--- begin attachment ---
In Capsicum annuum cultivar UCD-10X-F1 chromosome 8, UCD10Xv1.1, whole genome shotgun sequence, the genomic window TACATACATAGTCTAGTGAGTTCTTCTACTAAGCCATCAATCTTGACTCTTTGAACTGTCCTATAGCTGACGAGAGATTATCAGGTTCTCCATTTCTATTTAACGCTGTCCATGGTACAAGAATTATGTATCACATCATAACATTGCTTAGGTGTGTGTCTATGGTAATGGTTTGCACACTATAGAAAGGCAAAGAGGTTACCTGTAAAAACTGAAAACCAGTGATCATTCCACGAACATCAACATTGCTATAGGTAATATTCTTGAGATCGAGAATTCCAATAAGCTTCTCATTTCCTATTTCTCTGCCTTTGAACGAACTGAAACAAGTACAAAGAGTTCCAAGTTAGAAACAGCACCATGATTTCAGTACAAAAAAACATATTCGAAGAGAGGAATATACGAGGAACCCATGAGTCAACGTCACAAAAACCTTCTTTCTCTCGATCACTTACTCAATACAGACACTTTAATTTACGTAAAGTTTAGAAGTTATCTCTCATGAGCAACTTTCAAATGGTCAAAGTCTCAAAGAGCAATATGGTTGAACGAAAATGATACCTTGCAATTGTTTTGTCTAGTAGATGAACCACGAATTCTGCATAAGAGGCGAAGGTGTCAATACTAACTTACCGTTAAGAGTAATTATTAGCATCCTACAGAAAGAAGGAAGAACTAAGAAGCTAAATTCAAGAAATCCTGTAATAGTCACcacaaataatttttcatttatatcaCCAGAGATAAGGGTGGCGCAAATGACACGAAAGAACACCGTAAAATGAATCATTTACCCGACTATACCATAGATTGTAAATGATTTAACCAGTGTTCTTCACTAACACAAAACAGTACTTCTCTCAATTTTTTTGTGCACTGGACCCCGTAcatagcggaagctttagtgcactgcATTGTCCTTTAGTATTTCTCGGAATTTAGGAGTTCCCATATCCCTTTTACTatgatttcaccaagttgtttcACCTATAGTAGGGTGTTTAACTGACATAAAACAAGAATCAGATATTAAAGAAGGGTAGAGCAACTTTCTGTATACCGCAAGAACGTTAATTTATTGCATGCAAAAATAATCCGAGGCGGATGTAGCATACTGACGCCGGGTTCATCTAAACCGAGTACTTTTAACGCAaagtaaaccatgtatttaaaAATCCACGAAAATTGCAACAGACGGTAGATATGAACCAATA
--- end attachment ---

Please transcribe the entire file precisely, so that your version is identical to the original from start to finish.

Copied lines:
In Capsicum annuum cultivar UCD-10X-F1 chromosome 8, UCD10Xv1.1, whole genome shotgun sequence, the genomic window TACATACATAGTCTAGTGAGTTCTTCTACTAAGCCATCAATCTTGACTCTTTGAACTGTCCTATAGCTGACGAGAGATTATCAGGTTCTCCATTTCTATTTAACGCTGTCCATGGTACAAGAATTATGTATCACATCATAACATTGCTTAGGTGTGTGTCTATGGTAATGGTTTGCACACTATAGAAAGGCAAAGAGGTTACCTGTAAAAACTGAAAACCAGTGATCATTCCACGAACATCAACATTGCTATAGGTAATATTCTTGAGATCGAGAATTCCAATAAGCTTCTCATTTCCTATTTCTCTGCCTTTGAACGAACTGAAACAAGTACAAAGAGTTCCAAGTTAGAAACAGCACCATGATTTCAGTACAAAAAAACATATTCGAAGAGAGGAATATACGAGGAACCCATGAGTCAACGTCACAAAAACCTTCTTTCTCTCGATCACTTACTCAATACAGACACTTTAATTTACGTAAAGTTTAGAAGTTATCTCTCATGAGCAACTTTCAAATGGTCAAAGTCTCAAAGAGCAATATGGTTGAACGAAAATGATACCTTGCAATTGTTTTGTCTAGTAGATGAACCACGAATTCTGCATAAGAGGCGAAGGTGTCAATACTAACTTACCGTTAAGAGTAATTATTAGCATCCTACAGAAAGAAGGAAGAACTAAGAAGCTAAATTCAAGAAATCCTGTAATAGTCACcacaaataatttttcatttatatcaCCAGAGATAAGGGTGGCGCAAATGACACGAAAGAACACCGTAAAATGAATCATTTACCCGACTATACCATAGATTGTAAATGATTTAACCAGTGTTCTTCACTAACACAAAACAGTACTTCTCTCAATTTTTTTGTGCACTGGACCCCGTAcatagcggaagctttagtgcactgcATTGTCCTTTAGTATTTCTCGGAATTTAGGAGTTCCCATATCCCTTTTACTatgatttcaccaagttgtttcACCTATAGTAGGGTGTTTAACTGACATAAAACAAGAATCAGATATTAAAGAAGGGTAGAGCAACTTTCTGTATACCGCAAGAACGTTAATTTATTGCATGCAAAAATAATCCGAGGCGGATGTAGCATACTGACGCCGGGTTCATCTAAACCGAGTACTTTTAACGCAaagtaaaccatgtatttaaaAATCCACGAAAATTGCAACAGACGGTAGATATGAACCAATA